Breaking ground in winter: pros/cons?

zone4newbyNovember 14, 2012

We've finally sold our house! So we now we can move forward with our build without risking having two float two mortgages. We are not at a point with our design where we could break ground tomorrow, but I think we could get there by mid-January. Alternatively, we could wait until April or May. Our rent will be less than our current or future mortgages, so delaying the start of construction wouldn't be a financial burden, we just don't want to stretch things out, because once the builder has taken his first draw on the loan, we start paying interest.

Relevant details:

1) We're building in Minnesota.

2) Multiple builders have told us they can build year-round here.

3) We know we would have to pay for heaters to cure the concrete foundation if we pour during the winter.

4) Our lot is heavily wooded, so a significant number of trees will have to be removed from our building site.

5) The extended forecasts I can find all point to a mild winter (as Minnesota winters go-- it will still be below freezing for all of Jan. and Feb.)

6) A friend has said that we ought to be able to get cheaper labor rates in the winter, and that might compensate for some of the added costs.

7) We're planning a stick-built, vinyl-clad, two-story house with a full, poured-concrete, walk-out basement.

Obviously, I'd like to get into my new house as soon as possible, but I don't want to pay a huge premium for a couple extra months, and I don't want to have a house that settles more than normal or something because all the framing was done when the wood was frozen. My builder will be able to give me an idea of the cost implications, but I'm wondering what else might be impacted by building in winter.

My gut feeling about snow is that it's easier to shovel or sweep our snow than undo the damage of a strong thunderstorm. Am I wrong about that? Do either make much difference?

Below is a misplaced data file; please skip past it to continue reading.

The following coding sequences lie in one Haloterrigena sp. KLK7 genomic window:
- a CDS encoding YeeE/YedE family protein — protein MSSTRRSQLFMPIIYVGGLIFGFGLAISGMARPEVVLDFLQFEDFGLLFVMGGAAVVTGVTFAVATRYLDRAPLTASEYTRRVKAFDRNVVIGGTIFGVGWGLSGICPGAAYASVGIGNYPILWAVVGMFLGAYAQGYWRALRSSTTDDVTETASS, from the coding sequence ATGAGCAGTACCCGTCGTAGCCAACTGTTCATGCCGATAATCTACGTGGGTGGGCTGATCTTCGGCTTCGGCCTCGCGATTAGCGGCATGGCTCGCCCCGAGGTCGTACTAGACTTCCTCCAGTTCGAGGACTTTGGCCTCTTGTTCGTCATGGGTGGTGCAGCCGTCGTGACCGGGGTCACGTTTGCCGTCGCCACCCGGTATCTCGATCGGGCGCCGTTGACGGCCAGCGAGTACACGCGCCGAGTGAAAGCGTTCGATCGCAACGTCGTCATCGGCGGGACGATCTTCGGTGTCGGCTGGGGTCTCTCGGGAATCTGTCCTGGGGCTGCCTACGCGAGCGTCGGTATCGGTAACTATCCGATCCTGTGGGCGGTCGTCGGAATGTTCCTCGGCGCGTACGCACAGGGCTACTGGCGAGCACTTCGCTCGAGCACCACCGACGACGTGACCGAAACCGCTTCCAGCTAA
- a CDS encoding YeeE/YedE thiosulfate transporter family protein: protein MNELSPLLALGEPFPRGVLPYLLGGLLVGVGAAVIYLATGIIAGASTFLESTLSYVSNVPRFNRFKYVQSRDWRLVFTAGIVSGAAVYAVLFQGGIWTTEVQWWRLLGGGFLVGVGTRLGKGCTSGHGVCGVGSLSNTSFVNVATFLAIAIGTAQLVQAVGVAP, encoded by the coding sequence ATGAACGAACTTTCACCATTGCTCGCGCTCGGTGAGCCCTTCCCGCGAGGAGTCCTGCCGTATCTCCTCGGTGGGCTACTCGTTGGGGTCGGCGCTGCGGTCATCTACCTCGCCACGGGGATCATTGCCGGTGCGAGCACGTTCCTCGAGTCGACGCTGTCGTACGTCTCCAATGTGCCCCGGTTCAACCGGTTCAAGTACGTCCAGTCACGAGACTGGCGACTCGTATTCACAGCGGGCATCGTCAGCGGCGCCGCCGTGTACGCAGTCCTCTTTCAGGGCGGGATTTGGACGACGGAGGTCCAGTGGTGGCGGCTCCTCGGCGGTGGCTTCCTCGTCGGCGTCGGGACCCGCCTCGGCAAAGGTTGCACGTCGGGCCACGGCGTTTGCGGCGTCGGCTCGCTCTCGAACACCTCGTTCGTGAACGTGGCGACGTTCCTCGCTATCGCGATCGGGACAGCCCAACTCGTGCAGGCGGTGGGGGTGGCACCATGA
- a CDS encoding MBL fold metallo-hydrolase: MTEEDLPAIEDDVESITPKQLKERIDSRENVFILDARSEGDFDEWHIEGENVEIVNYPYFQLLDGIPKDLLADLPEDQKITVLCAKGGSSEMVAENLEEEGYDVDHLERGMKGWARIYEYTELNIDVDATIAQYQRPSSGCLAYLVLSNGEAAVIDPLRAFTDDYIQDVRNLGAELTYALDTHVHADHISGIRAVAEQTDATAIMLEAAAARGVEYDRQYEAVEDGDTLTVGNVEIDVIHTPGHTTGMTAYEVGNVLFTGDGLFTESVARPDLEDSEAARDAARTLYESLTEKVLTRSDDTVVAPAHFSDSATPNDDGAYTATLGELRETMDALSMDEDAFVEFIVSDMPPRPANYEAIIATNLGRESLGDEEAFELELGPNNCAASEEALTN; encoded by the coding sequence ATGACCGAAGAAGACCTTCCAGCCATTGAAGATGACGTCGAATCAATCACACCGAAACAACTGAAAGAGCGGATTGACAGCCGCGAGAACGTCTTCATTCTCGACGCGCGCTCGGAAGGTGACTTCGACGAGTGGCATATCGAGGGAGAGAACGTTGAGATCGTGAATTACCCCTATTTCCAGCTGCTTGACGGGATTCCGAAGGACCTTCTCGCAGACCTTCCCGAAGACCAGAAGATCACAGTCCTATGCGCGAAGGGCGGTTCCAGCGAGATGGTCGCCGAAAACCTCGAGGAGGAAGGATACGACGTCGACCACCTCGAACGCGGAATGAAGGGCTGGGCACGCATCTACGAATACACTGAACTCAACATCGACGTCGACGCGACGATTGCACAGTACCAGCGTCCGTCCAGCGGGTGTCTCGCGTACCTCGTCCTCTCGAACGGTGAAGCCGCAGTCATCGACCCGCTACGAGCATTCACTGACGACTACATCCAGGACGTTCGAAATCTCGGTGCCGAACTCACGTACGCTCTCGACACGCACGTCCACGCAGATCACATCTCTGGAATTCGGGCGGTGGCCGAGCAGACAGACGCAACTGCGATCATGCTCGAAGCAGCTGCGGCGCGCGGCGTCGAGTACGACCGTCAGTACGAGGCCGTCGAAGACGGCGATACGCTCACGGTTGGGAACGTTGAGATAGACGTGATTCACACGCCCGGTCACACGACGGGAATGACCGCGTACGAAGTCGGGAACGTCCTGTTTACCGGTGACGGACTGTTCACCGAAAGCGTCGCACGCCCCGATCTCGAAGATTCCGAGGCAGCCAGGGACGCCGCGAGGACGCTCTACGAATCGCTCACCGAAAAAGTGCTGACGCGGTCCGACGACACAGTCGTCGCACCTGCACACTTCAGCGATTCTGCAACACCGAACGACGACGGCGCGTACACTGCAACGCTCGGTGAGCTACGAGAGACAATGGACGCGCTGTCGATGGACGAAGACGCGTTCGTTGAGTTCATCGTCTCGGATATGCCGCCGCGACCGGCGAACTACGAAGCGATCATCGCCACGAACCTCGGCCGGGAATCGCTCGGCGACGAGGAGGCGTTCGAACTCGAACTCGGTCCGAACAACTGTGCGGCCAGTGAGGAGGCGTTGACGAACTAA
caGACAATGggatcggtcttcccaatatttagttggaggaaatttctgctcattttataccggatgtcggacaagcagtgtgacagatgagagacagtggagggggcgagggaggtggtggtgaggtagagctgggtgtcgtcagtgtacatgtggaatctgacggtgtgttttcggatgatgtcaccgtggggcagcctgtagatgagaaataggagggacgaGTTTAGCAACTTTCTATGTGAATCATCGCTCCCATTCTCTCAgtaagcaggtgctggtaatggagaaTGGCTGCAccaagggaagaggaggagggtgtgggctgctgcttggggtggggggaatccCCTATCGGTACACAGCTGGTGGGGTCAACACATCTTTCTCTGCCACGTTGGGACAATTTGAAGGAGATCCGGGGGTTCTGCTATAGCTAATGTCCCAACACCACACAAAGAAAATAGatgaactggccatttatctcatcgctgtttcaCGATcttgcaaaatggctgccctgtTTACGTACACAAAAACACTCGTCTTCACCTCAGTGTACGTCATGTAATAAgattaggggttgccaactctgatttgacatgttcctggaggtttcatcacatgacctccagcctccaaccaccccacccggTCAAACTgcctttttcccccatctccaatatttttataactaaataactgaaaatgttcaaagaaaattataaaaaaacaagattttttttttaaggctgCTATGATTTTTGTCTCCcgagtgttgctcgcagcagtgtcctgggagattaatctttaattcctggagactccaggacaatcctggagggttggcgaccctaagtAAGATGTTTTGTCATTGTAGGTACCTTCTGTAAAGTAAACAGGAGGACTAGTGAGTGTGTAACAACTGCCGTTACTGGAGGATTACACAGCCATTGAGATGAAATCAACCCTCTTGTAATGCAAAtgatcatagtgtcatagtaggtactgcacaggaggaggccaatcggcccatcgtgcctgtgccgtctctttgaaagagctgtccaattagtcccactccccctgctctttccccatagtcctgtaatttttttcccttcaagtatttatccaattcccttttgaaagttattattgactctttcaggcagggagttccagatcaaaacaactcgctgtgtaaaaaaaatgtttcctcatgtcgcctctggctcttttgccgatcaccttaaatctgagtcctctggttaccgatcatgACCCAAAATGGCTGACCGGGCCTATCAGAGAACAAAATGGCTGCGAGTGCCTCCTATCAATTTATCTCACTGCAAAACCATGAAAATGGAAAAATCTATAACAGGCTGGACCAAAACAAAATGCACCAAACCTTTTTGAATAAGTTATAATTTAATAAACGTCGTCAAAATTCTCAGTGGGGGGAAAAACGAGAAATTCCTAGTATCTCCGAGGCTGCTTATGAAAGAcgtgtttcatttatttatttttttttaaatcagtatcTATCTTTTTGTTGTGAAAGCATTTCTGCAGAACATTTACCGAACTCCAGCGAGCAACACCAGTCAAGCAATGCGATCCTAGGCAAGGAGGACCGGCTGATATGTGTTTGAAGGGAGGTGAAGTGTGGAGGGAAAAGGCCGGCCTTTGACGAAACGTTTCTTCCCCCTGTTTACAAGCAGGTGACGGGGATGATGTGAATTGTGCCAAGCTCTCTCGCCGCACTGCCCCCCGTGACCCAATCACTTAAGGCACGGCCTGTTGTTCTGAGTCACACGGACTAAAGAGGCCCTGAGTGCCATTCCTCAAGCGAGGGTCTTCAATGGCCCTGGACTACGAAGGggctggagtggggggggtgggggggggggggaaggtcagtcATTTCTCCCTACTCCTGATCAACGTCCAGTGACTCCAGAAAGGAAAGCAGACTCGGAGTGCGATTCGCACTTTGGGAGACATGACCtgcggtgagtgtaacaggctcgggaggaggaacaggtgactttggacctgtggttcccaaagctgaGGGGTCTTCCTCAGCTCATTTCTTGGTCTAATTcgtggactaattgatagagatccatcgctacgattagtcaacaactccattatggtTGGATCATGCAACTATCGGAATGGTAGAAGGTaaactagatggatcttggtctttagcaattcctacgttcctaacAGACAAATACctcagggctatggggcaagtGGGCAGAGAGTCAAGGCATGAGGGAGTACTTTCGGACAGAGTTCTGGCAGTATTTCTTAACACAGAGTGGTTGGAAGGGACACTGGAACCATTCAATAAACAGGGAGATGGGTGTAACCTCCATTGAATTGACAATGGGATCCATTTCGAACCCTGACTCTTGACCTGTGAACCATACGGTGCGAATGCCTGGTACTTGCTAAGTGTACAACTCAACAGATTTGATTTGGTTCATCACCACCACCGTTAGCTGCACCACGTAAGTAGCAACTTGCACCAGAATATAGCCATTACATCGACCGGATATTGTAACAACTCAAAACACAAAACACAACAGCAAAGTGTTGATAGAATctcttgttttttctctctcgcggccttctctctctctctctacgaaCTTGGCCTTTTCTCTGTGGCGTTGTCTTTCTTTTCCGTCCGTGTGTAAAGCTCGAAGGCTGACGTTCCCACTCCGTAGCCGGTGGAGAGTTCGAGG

Thanks for any feedback!

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Freezing rain is the thing to be worried about in terms of schedule. Colo would be better than Minn.

One of the biggest issues is to keep the bottom of the excavation from freezing before concrete can be poured and backfill installed.

You should include a complete specification for winter construction in the contract.

I did an office building in northern VT and the foundation contractor went out of business because it was one of the worst winters in history. Don't believe anyone who thinks they can predict the weather 3 months in advance.

    Bookmark   November 14, 2012 at 9:32AM
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We should be breaking ground in the next few weeks here in Minnesota. My GC assures me there will be no issues, but I'm still going to pepper him with more questions about pouring the foundation, what they use to retain heat, if they use any additives in the concrete, etc.

Renovator8 - can you provide more details about what a complete specification for winter construction may entail? Any help is appreciated!

    Bookmark   November 14, 2012 at 12:27PM
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Annie Deighnaugh

No one knows the weather....the wooly bears in our area predict a late but very long winter followed by a short spring....if wooly bears know anything.

Curing the foundation is a big thing. Keeping the winter weather off the other building materials is also important...typically you try to close up the house before the worst weather, but that won't be possible in Jan. Also workers are human, they get cold and are less productive in the winter.

But our bud who worked on our house said the worst time for digging for a foundation is in early spring with rains and thaw when you're trying to excavate mud. Not fun.

If you can afford to wait, I would can clear the lot now, nail down the pricing, permitting, septic design, where the materials will go that you pull out of the foundation hole... and then get your ducks in a row for when the actual build takes place....there are about 10,000 decisions that need to be made between start and finish of a home and the sooner you make them, the smoother the build will go.

    Bookmark   November 14, 2012 at 10:42PM
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Epiarch Designs